Posted by: Tony Carson | 14 September, 2007

Skyscrapers, yes but are they art?

Are skyscrapers a form of art?

The thought occurred while looking at a picture of the Burj tower in Dubai (above) which when completed next year will become the world’s tallest building, surpassing Toronto’s CN Tower.

The answer was received when looking at a picture of the not yet completed Shanghai World Financial Center. No, skyscrapers are not art, not to the eye seeking beauty.

Here’s the argument:

When the Eiffle Tower was finished in Paris in the 1889*, it was considered at the time an eye-soar, an embarrassment, but it was only a temporary structure built for a World’s Fair, so it would be out of sight and out of mind once the permit expired in 20 years. It has endured to world-wide acclaim ever since. Why?

Not, I would argue, for its beauty, it is after all little more than a mechano-set of web-worked steel, a stalagmite of iron in the heart of a wondrous city, with little more intrinsic beauty than the artless wheel that now dominated the London skyline.

No, art it isn’t, but what it emotes is power: approaching the Eiffel Tower is a little like standing on an 80th floor balcony where you feel like you’re being pulled over the edge; the Eiffel Tower has an almost kinetic power that attracts, that lures you to it as if you’re an insignificant iron filing to an enormous magnet. That is its allure, its power to attract, and its iconic reputation.

And that’s what the modern sky scraper has become, more a symbol of power than beauty. The Twin Towers in New York City were the exemplar: two no-nonsense planks of iron, cement and glass arrogantly subjugating its city.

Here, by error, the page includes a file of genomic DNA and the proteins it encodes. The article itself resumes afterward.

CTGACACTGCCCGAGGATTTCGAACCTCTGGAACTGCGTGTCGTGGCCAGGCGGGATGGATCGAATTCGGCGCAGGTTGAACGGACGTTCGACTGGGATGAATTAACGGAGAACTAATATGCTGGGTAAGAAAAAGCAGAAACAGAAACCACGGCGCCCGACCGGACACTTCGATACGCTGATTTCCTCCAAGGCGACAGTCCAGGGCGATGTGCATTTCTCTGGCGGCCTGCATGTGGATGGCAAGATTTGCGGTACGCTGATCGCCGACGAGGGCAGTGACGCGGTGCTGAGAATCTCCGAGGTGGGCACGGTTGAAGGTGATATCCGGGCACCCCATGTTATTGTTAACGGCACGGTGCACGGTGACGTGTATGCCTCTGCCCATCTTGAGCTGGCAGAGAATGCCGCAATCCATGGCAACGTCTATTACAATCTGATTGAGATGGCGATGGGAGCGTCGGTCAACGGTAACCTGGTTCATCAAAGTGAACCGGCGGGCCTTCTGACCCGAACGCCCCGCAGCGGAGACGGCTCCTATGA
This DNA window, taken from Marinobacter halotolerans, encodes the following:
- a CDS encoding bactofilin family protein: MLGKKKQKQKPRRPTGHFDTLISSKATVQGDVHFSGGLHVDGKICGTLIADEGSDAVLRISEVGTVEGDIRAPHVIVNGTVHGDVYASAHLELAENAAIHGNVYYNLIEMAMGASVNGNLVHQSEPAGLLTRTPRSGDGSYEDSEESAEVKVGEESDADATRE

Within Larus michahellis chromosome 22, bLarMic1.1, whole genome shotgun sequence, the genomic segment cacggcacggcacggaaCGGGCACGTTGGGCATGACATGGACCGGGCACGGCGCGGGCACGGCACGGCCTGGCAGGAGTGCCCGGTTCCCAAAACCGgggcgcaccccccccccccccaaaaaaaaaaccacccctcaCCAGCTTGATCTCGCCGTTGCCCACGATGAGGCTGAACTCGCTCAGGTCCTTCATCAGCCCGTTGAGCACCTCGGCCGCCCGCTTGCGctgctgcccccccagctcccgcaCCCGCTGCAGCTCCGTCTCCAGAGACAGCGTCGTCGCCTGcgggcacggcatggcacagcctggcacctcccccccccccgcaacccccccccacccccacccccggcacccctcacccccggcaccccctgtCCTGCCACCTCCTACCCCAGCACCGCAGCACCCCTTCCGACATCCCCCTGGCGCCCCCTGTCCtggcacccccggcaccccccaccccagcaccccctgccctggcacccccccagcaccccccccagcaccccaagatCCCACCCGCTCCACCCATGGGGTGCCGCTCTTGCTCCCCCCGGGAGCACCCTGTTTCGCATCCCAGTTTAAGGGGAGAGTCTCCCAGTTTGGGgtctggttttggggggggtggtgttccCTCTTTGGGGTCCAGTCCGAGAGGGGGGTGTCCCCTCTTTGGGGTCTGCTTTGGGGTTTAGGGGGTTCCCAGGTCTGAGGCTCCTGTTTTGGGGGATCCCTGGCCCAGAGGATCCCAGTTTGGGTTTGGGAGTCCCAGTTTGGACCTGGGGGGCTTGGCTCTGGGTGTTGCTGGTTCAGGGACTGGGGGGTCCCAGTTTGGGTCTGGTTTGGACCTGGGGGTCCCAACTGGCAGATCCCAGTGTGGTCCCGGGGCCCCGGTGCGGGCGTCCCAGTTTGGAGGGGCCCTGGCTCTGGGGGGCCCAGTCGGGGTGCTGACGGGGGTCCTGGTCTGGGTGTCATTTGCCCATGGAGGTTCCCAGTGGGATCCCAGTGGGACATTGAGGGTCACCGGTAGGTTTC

Yes, most now have some affected flourish to attempt at art writ large, but function always trumps form and that function is to house drones in hive-like numbers.

So let’s find another word to admire these constructives that doesn’t debase the base-concept of beauty; let’s leave art out of it.

* According to Wikipedia, Eiffel originally planned to build his Tower in Canada but was turned down. Is this true or another Weird Wiki?

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Responses

  1. I disagree as I don’t see art as the eye seeking beauty, I see it as a sort of force of expression. Nothing by Salvador Dali is particularly beautiful, his best give me the creeps. It is the power of expression that keeps our eyes, ears, hearts focused on the great works: Aeschylus, Picasso, Beethoven.

    By this measure, the Burj towers are art, as are Effiel tower, the London Eye or better London’s “Gherkin” (for which the torrent of love and hate that I have for it make it clear art). The Guggenheim in NY or Bilboa are not beautiful, but are works of art. Barcelona’s La Saggrata Familia does not strike me as beautiful, but it’s power of expression is more impressive than any other building I have ever seen.

    A cement 70’s suburban 4 storey mistake holds the potential to be art, just not particularly “good” art, as it’s power of expression is virtually nil. But as Andy Warhol has shown us, even a Campbell Soup can will have meaning when given the force of expression.


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